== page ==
And so, my journey as a homeshool mom begins.  Has begun.  I thought I’d be really sad, thinking about lazy days with my four small children… days that will never come again.  (Sounds like ages ago, huh?)  And I am sad, a little.  But then I realized that I already have nine school days to document!  We’re already in the swing of things!  I didn’t have to deal with that “first” day of school.  It’s gone!  On Saturday we found ten monarch caterpillars to bring back home.  We’ll feed them milkweed, give them a safe place to spin their cocoons, and watch them turn into butterflies.  That counts!  Kirstyn is reading independently now, and I’m digging out all the old Dick and Jane books for her.  She reads almost every day.  Those days count!  Clipping the chickens’ wings, reading about the Great Horned Owl,  studying about the moon, the seasons, hibernation and migration, learning new words like “predator” and using them correctly, drawing pictures of what I read to her… it all counts!  It’s kind of exciting, when I realize how fun and easy this can be.  This whole school-at-home thing can be a blast if I can stick to my guns, relax at the same time, and develop my creative teaching skills.  I mean, wow!  We’re studying life! And the whole wide world!  That’s awesome stuff.

P.S.  Our official, every day, stick-to-a-schedule type of school will be the second week of September.  Canning takes precedence right now!  Then we’re visiting my family in Massachusetts for a week.  We’ll be spending a day in New York City while we’re up north, and that goes in the portfolio!  By the time we get home and officially start school, we’ll be halfway through the school year!  Well, not quite. =)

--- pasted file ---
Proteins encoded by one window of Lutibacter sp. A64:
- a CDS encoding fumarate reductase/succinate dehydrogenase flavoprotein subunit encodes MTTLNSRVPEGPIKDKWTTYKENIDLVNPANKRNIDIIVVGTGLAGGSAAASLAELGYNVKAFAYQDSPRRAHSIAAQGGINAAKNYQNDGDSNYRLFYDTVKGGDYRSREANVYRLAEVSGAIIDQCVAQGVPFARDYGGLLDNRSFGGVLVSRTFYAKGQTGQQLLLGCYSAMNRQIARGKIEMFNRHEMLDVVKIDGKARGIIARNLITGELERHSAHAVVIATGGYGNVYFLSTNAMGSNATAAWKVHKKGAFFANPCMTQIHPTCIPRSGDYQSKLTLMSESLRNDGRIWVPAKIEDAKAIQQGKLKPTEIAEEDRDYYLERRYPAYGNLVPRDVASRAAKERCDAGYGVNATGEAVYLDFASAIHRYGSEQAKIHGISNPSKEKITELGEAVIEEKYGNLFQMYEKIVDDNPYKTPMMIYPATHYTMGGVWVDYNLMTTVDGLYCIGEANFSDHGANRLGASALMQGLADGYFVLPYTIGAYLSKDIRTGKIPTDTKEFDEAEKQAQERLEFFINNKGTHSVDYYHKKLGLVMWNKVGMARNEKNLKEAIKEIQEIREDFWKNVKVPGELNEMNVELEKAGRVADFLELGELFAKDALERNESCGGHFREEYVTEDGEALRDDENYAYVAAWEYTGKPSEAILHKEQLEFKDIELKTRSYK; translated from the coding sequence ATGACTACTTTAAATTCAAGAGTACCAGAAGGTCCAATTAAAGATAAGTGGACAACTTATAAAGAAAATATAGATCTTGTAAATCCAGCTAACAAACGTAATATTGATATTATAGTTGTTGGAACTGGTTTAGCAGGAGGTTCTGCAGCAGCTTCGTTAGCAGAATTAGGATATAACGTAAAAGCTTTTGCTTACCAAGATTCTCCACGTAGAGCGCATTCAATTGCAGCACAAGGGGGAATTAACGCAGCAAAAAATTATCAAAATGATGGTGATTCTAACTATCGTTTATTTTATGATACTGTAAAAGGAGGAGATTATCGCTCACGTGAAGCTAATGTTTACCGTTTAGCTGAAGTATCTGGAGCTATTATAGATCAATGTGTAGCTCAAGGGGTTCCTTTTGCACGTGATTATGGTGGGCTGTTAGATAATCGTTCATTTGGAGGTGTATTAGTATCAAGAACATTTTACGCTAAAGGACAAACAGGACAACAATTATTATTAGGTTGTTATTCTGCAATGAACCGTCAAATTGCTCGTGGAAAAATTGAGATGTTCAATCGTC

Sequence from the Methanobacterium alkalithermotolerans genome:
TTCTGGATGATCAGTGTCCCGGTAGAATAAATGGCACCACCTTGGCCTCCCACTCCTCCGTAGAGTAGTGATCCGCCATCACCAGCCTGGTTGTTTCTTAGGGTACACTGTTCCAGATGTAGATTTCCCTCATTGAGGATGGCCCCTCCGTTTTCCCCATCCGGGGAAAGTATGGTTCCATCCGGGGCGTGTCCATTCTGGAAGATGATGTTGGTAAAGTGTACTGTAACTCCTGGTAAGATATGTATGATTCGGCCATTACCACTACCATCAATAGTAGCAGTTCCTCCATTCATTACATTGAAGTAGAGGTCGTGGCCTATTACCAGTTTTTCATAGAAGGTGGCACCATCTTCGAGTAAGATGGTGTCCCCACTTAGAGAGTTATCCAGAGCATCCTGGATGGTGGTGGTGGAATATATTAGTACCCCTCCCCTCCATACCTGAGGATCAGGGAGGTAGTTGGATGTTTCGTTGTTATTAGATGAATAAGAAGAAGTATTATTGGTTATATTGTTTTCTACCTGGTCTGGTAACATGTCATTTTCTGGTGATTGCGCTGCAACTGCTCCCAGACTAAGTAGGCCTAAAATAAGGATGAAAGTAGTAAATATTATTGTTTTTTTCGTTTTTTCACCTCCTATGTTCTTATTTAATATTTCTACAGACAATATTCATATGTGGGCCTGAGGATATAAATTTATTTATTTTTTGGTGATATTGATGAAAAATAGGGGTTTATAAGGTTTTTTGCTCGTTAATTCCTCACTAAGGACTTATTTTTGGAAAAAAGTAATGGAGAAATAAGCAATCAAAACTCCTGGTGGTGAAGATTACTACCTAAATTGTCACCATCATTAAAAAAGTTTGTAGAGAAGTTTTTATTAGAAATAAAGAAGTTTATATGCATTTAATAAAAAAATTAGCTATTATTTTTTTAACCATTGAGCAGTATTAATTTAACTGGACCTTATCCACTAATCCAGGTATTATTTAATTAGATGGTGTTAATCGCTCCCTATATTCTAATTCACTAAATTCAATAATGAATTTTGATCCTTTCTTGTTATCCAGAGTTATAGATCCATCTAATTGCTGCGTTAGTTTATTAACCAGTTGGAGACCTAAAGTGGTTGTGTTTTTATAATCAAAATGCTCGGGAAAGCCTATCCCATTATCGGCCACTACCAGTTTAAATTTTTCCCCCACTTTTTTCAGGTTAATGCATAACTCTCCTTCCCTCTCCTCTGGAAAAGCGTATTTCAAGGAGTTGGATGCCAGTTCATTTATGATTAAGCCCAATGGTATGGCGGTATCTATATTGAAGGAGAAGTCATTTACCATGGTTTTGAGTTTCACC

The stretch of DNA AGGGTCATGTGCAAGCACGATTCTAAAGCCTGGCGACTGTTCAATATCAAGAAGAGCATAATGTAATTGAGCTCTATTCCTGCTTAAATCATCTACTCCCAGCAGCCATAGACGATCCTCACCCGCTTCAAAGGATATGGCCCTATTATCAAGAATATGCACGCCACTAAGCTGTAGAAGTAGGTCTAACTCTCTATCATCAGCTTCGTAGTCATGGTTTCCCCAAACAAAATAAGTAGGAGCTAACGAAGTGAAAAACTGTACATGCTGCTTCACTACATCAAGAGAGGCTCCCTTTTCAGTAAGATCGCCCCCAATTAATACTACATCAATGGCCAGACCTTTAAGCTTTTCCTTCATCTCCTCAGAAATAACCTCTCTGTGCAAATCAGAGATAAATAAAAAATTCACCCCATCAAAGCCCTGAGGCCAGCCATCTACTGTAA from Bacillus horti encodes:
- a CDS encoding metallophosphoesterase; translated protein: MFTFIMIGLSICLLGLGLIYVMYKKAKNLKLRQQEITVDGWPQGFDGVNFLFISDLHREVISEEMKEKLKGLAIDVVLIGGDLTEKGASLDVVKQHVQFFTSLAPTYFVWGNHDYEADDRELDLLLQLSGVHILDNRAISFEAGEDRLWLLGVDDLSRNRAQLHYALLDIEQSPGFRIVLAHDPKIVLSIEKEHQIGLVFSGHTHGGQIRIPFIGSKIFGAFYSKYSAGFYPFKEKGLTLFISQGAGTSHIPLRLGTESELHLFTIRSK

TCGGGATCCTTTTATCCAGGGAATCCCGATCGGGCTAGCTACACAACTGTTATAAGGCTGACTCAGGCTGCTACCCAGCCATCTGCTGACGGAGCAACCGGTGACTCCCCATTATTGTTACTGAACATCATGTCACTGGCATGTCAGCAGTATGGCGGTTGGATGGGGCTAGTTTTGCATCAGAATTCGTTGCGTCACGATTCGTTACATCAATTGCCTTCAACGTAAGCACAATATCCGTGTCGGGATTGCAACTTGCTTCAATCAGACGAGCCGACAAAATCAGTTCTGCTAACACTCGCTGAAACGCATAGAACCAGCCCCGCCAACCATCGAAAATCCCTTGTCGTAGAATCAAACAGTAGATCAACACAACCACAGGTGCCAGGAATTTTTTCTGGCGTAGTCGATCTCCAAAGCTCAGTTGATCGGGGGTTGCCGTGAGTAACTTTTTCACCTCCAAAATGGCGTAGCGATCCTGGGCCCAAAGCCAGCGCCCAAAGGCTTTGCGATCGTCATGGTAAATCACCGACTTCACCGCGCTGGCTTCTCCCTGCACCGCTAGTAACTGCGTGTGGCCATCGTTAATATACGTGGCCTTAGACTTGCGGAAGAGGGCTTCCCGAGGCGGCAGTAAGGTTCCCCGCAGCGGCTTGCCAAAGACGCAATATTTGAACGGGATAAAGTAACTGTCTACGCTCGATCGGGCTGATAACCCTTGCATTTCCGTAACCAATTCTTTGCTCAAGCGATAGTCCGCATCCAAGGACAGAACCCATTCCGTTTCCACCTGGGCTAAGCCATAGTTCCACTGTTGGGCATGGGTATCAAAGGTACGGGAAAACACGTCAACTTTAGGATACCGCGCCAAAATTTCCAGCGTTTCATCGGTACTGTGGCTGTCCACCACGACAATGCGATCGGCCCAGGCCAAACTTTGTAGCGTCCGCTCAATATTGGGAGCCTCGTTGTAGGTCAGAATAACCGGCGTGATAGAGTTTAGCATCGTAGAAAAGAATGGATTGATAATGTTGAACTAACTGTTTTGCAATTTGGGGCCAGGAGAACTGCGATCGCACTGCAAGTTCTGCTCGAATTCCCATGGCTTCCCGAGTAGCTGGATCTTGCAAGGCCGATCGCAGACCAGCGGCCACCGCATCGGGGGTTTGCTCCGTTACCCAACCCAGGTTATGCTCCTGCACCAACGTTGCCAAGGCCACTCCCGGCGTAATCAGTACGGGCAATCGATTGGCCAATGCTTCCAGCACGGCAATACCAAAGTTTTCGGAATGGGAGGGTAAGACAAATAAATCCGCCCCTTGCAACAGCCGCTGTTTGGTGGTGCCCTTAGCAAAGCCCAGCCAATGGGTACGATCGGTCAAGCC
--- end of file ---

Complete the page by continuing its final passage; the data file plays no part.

Me and my kids… and our hair


So, this is the hair I want to chop.  I think.  I’m still undecided.

I love the way Cameron’s hair turned out.  I can still see bare patches if I look close enough, but I think I did a good job considering the situation!  I’m proud of myself!  Kirstyn’s hair met my satisfaction too.  She thinks I cut off too much!  But this is coming from the girl who wants hair long enough to wash in a car wash.  So.  I’ll never meet her expectations! 

Cory’s hair is way shorter than I wanted, but I had to buzz it pretty short to get rid of the home hack job.  (He wouldn’t pose for a picture.) 

Here’s my cute baby girl, who started walking a few of weeks ago!  She won’t stop now!  I wish I could slow down time.

I kiss her sweet face a hundred times a day!

Hair cuttings


I’m cutting hair today!  Not planned, but I need to do some “fix it” work.  My boys took scissors outside this morning, to cut grass and forsythia twigs.  Next thing I know, Cory’s face was pressed up against my front door.  His forehead looked funny, and I noticed a large bare patch where hair used to be!  Turns out he also trimmed Cameron’s hair.

We had company coming for breakfast, so I couldn’t cut the boys’ hair right away.  Figured I’d tackle it later.  Well “later”  we sent swimming in the creek, in spite of the fact that Cory saw a snake in the water.  Naps were next.  Then the library, for summer reading program prizes and astronomy books for Kirstyn.   So my boys have been running around all day with patchy hair jobs!  (Cory was barefoot at the library, so he really looked like a hick child.)  I’ve been meaning to trim Kirstyn’s hair for while, so maybe I’ll tackle three heads this evening!  Kirstyn’s hair is so long it’s almost dragging on the ground, and I can barely see her eyes.  Megan’s good for now.  Adorable in fact!  I just put pigtails in her hair the other day, and she looked too big!  I took them back out.  I’m glad she’s a girl, and I don’t have to cut her hair anytime soon!  I always cry over first haircuts.  I feel like I’m snipping away babyhood. 

I need a haircut too, but nobody here can help me.  I need professional help!  My hair is longer than it’s been for years.  (Like, twelve.)  Derek loves it, but I’m feeling a constant urge to chop, chop, chop!  Maybe I’ll compromise.  Leave a few inches.